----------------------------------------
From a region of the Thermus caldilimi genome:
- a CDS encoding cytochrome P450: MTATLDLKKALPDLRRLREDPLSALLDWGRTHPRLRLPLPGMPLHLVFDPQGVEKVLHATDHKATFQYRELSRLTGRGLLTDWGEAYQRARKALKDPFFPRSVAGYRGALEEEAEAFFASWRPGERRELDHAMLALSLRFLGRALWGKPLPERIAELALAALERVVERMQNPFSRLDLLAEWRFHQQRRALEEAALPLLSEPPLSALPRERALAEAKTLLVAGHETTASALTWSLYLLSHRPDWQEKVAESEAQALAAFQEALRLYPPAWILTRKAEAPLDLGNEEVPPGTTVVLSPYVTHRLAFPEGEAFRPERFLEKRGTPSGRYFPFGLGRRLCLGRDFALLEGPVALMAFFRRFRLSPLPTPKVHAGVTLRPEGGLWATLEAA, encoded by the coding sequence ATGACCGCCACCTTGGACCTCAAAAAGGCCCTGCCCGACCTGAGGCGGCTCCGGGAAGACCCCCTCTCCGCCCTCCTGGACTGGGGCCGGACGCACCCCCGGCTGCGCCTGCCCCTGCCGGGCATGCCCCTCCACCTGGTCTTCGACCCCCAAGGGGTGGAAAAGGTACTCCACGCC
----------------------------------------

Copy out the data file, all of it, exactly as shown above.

From a region of the Thermus caldilimi genome:
- a CDS encoding cytochrome P450: MTATLDLKKALPDLRRLREDPLSALLDWGRTHPRLRLPLPGMPLHLVFDPQGVEKVLHATDHKATFQYRELSRLTGRGLLTDWGEAYQRARKALKDPFFPRSVAGYRGALEEEAEAFFASWRPGERRELDHAMLALSLRFLGRALWGKPLPERIAELALAALERVVERMQNPFSRLDLLAEWRFHQQRRALEEAALPLLSEPPLSALPRERALAEAKTLLVAGHETTASALTWSLYLLSHRPDWQEKVAESEAQALAAFQEALRLYPPAWILTRKAEAPLDLGNEEVPPGTTVVLSPYVTHRLAFPEGEAFRPERFLEKRGTPSGRYFPFGLGRRLCLGRDFALLEGPVALMAFFRRFRLSPLPTPKVHAGVTLRPEGGLWATLEAA, encoded by the coding sequence ATGACCGCCACCTTGGACCTCAAAAAGGCCCTGCCCGACCTGAGGCGGCTCCGGGAAGACCCCCTCTCCGCCCTCCTGGACTGGGGCCGGACGCACCCCCGGCTGCGCCTGCCCCTGCCGGGCATGCCCCTCCACCTGGTCTTCGACCCCCAAGGGGTGGAAAAGGTACTCCACGCC